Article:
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Enjoying The Ride — Backwards?

Sean Gonsalves

OK, I admit it. I was excited when I first heard the CIA was going to show us the "family jewels." You could say I have an intelligence fetish; an affinity for analysis.

But now that I've seen the "jewels" it all seems rather anti-climatic, about as satisfying as Geraldo's exploration of Al Capone's vault.

A few lowlights from the file:

The CIA planned to poison the late Republic of Congo premier Patrice Lumumba (page 464) and offered $150,000 for a mob hit on Castro.

The "jewels" confirm that the government had their own LSD hippies on the payroll, conducting "drug experiments" on unwitting victims (page 213).

The Agency kidnapped and illegally detained Russian defector Yuriy Nosenko (page 522).

The one interesting tidbit buried in the Nosenko notes is that the CIA actually worried about the illegal detention of one person.

Today, we've got the CIA running secret prisons where more than one "enemy combatant" is being held and tortu - I mean, interrogated.

A few other family gems: domestic eavesdropping has been around since G Dub was in diapers and - oh my god! - the CIA had a particular interest in the private lives of Americans identified with the Left - real evil people, like John Lennon (page 552) who clearly posed a clear and present danger to "the national interest."

Not only have these sordid tales been open secrets for a long time, the Fourth Estate was reporting on most of this stuff 30 years ago. Seymour Hersh first broke the story on the CIA's domestic spying on the front page of the New York Times in December 1974.

And, anyone familiar with the Church and Pike investigations Congress did back in the mid-1970s will see the "family jewels" for what they are: a response to a 15-year-old Freedom of Information Act request that provides more corroboration than revelation.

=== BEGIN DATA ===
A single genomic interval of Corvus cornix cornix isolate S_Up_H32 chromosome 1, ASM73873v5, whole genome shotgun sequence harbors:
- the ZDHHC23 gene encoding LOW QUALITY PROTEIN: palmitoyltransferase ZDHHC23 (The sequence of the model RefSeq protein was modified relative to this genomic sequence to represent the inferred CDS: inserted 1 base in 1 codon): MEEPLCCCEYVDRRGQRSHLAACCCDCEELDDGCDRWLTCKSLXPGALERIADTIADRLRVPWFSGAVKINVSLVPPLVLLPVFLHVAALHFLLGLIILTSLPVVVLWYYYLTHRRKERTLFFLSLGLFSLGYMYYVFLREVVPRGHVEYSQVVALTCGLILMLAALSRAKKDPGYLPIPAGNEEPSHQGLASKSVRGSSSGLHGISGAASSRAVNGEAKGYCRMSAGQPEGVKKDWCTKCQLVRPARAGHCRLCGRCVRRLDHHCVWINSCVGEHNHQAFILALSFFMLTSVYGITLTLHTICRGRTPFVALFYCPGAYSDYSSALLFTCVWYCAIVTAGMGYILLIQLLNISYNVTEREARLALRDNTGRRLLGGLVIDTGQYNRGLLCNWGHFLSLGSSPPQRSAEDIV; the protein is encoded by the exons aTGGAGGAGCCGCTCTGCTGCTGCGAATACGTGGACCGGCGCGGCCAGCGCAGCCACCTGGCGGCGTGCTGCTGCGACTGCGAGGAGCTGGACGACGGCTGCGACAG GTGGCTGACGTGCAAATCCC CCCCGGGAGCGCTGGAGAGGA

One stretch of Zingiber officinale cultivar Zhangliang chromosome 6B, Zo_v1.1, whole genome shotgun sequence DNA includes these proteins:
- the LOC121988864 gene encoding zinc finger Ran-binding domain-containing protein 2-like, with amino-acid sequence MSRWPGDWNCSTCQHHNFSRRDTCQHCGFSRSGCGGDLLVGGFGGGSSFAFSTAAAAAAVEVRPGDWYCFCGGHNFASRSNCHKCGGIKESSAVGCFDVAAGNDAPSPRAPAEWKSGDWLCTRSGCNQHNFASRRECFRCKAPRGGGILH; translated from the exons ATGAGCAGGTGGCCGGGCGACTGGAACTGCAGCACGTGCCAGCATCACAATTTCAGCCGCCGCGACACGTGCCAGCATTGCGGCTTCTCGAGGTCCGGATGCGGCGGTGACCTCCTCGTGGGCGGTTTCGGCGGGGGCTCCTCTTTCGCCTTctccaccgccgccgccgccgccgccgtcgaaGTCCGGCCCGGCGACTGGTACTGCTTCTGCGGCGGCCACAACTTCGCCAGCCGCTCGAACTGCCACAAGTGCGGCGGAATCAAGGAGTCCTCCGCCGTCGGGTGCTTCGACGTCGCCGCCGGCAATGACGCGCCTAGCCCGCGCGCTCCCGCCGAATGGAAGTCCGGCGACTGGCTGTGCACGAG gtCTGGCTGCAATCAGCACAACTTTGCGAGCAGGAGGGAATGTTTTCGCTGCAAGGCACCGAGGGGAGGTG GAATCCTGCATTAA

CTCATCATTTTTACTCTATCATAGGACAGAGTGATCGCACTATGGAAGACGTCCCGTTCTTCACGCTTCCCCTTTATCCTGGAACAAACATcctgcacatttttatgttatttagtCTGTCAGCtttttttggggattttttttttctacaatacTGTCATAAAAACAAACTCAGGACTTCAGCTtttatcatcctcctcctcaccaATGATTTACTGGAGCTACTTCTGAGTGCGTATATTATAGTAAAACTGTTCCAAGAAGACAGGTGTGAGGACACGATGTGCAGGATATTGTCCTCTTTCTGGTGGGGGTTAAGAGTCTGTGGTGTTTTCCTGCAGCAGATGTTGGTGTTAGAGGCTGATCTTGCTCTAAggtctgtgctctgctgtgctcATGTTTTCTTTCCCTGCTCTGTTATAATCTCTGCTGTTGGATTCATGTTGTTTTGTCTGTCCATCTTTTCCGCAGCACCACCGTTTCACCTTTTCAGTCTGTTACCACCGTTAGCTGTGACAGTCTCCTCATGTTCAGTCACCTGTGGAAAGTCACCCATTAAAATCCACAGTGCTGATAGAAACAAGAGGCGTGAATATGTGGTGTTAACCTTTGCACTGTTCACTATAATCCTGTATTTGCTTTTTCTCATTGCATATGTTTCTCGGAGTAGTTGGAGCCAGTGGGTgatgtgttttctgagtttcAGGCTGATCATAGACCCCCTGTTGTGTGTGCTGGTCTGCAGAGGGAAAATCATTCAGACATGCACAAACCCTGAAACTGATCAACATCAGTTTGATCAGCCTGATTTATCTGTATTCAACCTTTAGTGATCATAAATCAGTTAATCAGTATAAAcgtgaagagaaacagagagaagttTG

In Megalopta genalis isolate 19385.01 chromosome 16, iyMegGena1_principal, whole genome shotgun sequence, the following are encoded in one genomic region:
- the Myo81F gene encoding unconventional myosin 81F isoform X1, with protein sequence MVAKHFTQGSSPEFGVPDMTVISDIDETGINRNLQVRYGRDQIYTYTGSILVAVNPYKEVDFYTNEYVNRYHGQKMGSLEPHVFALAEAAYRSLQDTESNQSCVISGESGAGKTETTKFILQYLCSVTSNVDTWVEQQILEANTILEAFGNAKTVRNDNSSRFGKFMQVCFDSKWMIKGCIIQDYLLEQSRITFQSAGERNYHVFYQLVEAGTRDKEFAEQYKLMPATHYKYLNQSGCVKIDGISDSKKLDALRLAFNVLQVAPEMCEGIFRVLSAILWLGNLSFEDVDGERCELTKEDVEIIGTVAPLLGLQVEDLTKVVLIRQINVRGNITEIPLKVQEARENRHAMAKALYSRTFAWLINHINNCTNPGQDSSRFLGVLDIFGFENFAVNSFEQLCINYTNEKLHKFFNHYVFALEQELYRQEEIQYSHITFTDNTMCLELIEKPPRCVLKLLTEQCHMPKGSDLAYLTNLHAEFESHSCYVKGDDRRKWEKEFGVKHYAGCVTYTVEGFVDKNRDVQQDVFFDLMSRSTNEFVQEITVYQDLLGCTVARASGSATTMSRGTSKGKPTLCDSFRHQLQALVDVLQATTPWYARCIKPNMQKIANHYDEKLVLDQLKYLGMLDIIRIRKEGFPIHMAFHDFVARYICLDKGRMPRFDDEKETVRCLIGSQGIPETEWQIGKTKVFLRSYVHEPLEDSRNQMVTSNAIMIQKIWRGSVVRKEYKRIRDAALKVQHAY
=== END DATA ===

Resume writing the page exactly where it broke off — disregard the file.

You gotta hand it to the PR department on the Backward Bush Train, though. Release documents that corroborate or embellish the "dirty secrets" we already know, while scoring propaganda points demonstrating the health of an "open society." The declassification of open secrets. Brilliant!

I wonder what the national archives will reveal 30 years from now about Bush's "war on terror" - if we make it that far.

What we already know - cooked intelligence, torture, indefinite detentions in secret prisons, unprecedented domestic snooping powers - makes the Cold War-era seem quaint.

Of course, looking at the "jewels" in today's light, it's clear we're not only repeating 1960s history, we're heading even further backward.

Next stop: 1954, as Bush's Supreme Court appointees have essentially overturned the landmark desegregation Brown v. Board of Education case.

As Justice John Paul Stevens wrote in his dissenting opinion, the majority opinion "reverses course and reaches the wrong conclusion. In doing so, it distorts precedent, it misapplies the relevant constitutional principles, it announces legal rules that will obstruct efforts by state and local governments to deal effectively with the growing resegregation of public schools, it threatens to substitute for present calm a disruptive round of race-related litigation."

Next stop: the Robber Baron era of the late 19th and early 20th centuries. If you look to you're Right you'll see the Supremes decided to give manufacturers greater leeway to set minimum prices, which flip antitrust laws on their head, hurting both consumers and small merchants.

As a black man I'm starting to get real nervous. I mean, at the rate we're going, we'll be back to the Civil War days in no time. And then maybe we'll start hearing "conservatives" once again extolling the virtues of chattel slavery.

Can any of my fellow-travelers tell me where I can catch the train heading back to the future?

Sean Gonsalves is an assistant news editor for the Cape Cod Times and a syndicated columnist. He can be reached at

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